FCA's three-year agreement with the Canadian auto workers union Unifor reveals that there are three new variants of the Dodge Charger and Challenger are on the way as part of a $50 million investment into the Brampton Assembly factory. In addition, the site will continue building the Chrysler 300.
The announcement of the union deal didn't offer any specific details about the new Charger and Challenger variants. However, it indicates that these long-lived vehicles are sticking around for a while longer.
Gallery: 2021 Dodge Charger SRT Hellcat Redeye
After models like the Hellcat, Redeye, and Demon, it's hard to imagine how much further Dodge could take these vehicles. The company recently renewed the trademark for Cuda, suggesting the revival of that 1970s muscle car's name at least as a possibility. There was also a long-going rumor about a track-focused Challenger ACR, but Dodge allegedly dropped the idea because the car required too big of an overhaul to be viable.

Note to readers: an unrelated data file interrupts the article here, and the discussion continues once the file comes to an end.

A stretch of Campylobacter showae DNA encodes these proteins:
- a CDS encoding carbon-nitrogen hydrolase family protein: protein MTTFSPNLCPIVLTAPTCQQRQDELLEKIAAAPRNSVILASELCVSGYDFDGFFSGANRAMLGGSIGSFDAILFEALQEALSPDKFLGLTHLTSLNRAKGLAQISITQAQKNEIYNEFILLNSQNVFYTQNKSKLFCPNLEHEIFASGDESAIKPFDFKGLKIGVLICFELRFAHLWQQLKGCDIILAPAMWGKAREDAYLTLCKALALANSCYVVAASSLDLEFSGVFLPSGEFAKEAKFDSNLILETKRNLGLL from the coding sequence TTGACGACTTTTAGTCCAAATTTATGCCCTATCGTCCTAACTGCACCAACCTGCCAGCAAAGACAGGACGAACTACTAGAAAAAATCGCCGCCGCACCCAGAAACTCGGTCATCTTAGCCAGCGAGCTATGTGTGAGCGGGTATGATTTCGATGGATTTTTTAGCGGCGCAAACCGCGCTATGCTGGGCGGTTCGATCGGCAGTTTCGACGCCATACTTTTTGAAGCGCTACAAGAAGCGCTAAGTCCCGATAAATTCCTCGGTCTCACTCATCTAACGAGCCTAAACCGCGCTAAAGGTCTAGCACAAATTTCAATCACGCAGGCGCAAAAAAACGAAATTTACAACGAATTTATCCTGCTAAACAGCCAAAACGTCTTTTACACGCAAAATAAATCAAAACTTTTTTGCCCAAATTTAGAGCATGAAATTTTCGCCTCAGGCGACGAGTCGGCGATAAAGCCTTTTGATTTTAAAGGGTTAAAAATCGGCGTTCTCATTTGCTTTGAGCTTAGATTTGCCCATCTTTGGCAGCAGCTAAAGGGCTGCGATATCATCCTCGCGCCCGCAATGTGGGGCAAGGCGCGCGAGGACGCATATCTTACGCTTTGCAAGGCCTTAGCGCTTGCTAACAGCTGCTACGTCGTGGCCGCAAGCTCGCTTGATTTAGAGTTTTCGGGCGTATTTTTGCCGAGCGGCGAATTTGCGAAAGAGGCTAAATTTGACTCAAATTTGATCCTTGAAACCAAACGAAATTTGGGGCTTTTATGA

FCA also agrees to create a multi-energy vehicle architecture that would be able to support plug-in hybrid and battery electric vehicles. The Windsor Assembly Plant also receives a retooling to be able to produce EVs. In total, these two investments would be $1.35 billion to $1.50 billion CAD.
"FCA has maintained a strong footprint in Canada for nearly a century. Over the last decade, we have invested over $4 billion in our Canadian manufacturing facilities, more than any other OEM in the country and it is our intention to maintain this leadership," said Mark Stewart, Chief Operating Officer of FCA North America. With this agreement, FCA's Canadian division is also creating 2,000 new jobs in the country.
See the 2024 Dodge Challenger and Charger and all of the other upcoming new cars on our future cars list.